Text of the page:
[VIDEO] Why Local Elections Matter: Far-Right Nevada School District Trustee-Elect Already Causing Controversy
Donald Trump may have gone down to a resounding defeat, but don’t let that fool you. While the Republicans may have lost the popular ticket, they did make some significant gains in other areas, many of them quite invisible to the average citizen. While Donald Trump may be soon fleeing to Mar-A-Lago, he leaves behind him a trail of recently elected far-right candidates who now have no leader to look to for support, just their own extremist agendas. QAnon supporter Marjorie Taylor Green was elected to Congress, and Republican Kelly Loeffler (another Q fan) is set to face Raphael Warnock in the Georgia Senate election on January 5th.
These high-profile races are all in the public eye regularly, but it is some of the local races around the country that have recently caught my attention. Mayors, sheriffs, and yes, even school board races can have serious consequences, and one such race was in Clark County, Nevada, where disgraced former beauty queen, and social media hobbyist Katie Williams ran for and was elected to a seat on the Clark County School Board. Her social media accounts, both Twitter and Facebook speak for themselves. See this story from LAS VEGAS (KSNV):
How did she win? Many suspect her election was the result of “down balloting,” a process related to or noting a candidate or political contest that is relatively low-profile and local, compared to one listed in a higher place on the ballot: Very popular presidential nominees often cause down-ballot candidates to win…and Katie made it very clear that she was “all in for Trump.” She defeated her opponent with 61% in an area served by Nellis Air Force base (high military concentration) and the surrounding area, which some say is a highly Republican district.
Katie Williams is no stranger to controversy. The former Ms. Nevada (the links in this article are well worth the read) willingly relinquished her crown when forced to choose between her title and her Facebook posts devoted to Donald Trump. Williams, the mother of a preschool-aged daughter, uses Twitter to deliberately poke her political opponents and push her conservative approach to education. Williams, 30, doesn’t have a background in education like other members of the board. Rather, she’s a small-business owner and a former member of the National Guard along with being a (former) beauty pageant winner, stripped of her title.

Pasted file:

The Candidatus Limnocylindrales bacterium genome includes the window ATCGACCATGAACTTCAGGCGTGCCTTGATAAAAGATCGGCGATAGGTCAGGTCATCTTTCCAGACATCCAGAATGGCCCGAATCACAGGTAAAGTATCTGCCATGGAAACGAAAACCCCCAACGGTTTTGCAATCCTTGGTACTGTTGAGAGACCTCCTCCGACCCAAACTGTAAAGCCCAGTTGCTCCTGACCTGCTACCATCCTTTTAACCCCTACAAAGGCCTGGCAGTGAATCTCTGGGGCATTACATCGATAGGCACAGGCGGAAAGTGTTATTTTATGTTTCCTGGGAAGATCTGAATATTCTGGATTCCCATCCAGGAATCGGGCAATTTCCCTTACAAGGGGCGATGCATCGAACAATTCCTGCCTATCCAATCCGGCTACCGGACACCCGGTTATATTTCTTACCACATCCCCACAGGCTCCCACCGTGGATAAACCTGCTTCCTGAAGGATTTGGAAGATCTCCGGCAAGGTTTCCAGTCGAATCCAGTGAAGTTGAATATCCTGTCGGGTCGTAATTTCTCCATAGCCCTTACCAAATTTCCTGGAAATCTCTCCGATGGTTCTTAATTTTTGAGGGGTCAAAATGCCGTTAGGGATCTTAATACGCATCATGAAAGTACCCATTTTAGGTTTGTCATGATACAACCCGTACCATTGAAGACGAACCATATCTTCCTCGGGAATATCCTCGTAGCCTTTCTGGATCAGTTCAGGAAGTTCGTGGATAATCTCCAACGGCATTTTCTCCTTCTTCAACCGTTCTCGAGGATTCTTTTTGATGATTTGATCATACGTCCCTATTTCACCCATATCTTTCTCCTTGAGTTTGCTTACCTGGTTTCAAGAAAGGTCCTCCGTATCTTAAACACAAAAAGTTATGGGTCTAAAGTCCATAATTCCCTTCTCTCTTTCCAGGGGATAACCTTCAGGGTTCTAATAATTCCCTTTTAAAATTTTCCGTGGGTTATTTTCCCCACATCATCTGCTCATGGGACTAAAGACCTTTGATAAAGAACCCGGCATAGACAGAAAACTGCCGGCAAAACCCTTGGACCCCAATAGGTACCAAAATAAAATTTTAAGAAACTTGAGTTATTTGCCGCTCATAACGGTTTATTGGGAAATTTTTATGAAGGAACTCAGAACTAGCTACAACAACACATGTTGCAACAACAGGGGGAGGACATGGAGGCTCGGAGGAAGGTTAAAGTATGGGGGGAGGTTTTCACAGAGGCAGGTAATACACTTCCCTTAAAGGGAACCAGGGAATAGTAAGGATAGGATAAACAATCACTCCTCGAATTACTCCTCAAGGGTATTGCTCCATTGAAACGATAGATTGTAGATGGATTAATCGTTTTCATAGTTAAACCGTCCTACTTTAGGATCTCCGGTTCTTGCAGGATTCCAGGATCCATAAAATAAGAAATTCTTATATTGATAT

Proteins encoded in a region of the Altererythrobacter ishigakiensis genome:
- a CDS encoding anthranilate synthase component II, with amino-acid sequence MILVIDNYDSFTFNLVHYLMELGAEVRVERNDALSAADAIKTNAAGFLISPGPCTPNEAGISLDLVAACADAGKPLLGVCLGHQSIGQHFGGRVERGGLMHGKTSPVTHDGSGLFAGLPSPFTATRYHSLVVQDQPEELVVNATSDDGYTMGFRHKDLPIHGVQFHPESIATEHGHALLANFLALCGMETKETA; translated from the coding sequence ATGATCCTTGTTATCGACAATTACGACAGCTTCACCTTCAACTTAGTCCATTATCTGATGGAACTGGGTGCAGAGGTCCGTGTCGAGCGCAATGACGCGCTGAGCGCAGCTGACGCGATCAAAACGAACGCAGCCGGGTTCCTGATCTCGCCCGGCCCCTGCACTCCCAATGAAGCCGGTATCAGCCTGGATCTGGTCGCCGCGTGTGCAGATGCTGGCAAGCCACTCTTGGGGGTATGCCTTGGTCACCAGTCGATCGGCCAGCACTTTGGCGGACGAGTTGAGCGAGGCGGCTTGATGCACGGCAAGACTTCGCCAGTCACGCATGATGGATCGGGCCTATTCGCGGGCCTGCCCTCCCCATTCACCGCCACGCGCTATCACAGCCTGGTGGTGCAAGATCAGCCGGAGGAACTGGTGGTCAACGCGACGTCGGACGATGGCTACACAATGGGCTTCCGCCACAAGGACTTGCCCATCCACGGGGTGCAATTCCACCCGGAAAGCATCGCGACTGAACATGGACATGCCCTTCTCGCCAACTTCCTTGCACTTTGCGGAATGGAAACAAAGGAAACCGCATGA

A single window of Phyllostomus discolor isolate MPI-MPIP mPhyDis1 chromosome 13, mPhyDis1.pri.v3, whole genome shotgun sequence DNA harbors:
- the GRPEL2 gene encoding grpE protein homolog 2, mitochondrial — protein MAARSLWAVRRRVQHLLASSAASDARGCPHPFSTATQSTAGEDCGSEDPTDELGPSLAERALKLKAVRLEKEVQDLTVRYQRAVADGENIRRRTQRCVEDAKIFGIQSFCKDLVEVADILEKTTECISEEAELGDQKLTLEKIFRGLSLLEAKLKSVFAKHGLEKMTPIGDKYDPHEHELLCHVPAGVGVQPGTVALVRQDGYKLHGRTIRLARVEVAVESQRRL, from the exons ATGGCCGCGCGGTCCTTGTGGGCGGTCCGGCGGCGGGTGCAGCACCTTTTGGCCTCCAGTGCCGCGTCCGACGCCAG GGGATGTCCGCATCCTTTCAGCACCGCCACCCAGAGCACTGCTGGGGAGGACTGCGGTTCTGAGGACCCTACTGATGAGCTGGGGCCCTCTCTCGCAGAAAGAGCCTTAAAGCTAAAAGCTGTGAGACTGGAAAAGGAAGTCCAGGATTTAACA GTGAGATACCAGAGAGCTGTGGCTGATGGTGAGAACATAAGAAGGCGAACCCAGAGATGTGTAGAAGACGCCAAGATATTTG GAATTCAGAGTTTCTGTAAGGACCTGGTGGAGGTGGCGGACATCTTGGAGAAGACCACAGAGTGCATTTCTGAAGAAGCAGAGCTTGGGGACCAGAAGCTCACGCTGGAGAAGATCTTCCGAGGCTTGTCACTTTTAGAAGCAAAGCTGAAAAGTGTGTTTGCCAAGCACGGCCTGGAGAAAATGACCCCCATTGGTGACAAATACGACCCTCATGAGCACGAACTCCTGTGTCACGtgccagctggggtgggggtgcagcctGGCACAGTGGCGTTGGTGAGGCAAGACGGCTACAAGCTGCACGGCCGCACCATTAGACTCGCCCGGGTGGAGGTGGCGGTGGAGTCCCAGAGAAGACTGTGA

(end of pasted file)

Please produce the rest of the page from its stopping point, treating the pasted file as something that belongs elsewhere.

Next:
The newly elected trustee-elect to the Clark County, Nevada, School Board says schools should reopen to in-person learning after months of closures because of the pandemic. Williams went viral (locally) when she bragged in a tweet aimed at Rep. Alexandria Ocasio-Cortez about dining at a crowded Red Robin restaurant in mid-March just before the statewide shutdown. And she believes conservative values are under attack in America.
Williams, who received 61% of the vote, knows some in the education community may not agree with her views — everything from advocating for school choice to supporting Trump. But she insists they have one thing in common: helping children. However, a quick glance at her Twitter feed presents her as a hostile, pro-Trump denier of scientific facts regarding the coronavirus, often using bullying tactics when challenged, rather than acting like a newly elected member of a school board.